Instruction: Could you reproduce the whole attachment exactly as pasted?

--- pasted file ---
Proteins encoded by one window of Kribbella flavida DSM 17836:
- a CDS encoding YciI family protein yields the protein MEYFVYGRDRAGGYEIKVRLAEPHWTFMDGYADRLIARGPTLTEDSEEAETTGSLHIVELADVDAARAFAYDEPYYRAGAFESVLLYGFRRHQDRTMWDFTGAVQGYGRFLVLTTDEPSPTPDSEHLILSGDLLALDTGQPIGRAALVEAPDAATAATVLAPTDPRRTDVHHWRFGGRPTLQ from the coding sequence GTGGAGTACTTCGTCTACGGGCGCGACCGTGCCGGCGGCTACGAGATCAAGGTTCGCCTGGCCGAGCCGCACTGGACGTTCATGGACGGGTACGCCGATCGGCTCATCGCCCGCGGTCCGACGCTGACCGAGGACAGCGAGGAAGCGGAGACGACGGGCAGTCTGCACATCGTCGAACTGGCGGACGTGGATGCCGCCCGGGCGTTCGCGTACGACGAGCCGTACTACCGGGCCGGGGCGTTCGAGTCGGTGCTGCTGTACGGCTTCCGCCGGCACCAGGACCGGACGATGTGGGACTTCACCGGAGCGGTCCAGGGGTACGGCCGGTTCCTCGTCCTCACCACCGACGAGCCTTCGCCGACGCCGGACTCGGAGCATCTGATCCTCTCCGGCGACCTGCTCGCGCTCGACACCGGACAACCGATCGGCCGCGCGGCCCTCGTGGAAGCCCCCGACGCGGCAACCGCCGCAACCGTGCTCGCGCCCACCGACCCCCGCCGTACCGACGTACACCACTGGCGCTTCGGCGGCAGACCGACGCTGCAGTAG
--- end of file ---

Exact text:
Proteins encoded by one window of Kribbella flavida DSM 17836:
- a CDS encoding YciI family protein yields the protein MEYFVYGRDRAGGYEIKVRLAEPHWTFMDGYADRLIARGPTLTEDSEEAETTGSLHIVELADVDAARAFAYDEPYYRAGAFESVLLYGFRRHQDRTMWDFTGAVQGYGRFLVLTTDEPSPTPDSEHLILSGDLLALDTGQPIGRAALVEAPDAATAATVLAPTDPRRTDVHHWRFGGRPTLQ from the coding sequence GTGGAGTACTTCGTCTACGGGCGCGACCGTGCCGGCGGCTACGAGATCAAGGTTCGCCTGGCCGAGCCGCACTGGACGTTCATGGACGGGTACGCCGATCGGCTCATCGCCCGCGGTCCGACGCTGACCGAGGACAGCGAGGAAGCGGAGACGACGGGCAGTCTGCACATCGTCGAACTGGCGGACGTGGATGCCGCCCGGGCGTTCGCGTACGACGAGCCGTACTACCGGGCCGGGGCGTTCGAGTCGGTGCTGCTGTACGGCTTCCGCCGGCACCAGGACCGGACGATGTGGGACTTCACCGGAGCGGTCCAGGGGTACGGCCGGTTCCTCGTCCTCACCACCGACGAGCCTTCGCCGACGCCGGACTCGGAGCATCTGATCCTCTCCGGCGACCTGCTCGCGCTCGACACCGGACAACCGATCGGCCGCGCGGCCCTCGTGGAAGCCCCCGACGCGGCAACCGCCGCAACCGTGCTCGCGCCCACCGACCCCCGCCGTACCGACGTACACCACTGGCGCTTCGGCGGCAGACCGACGCTGCAGTAG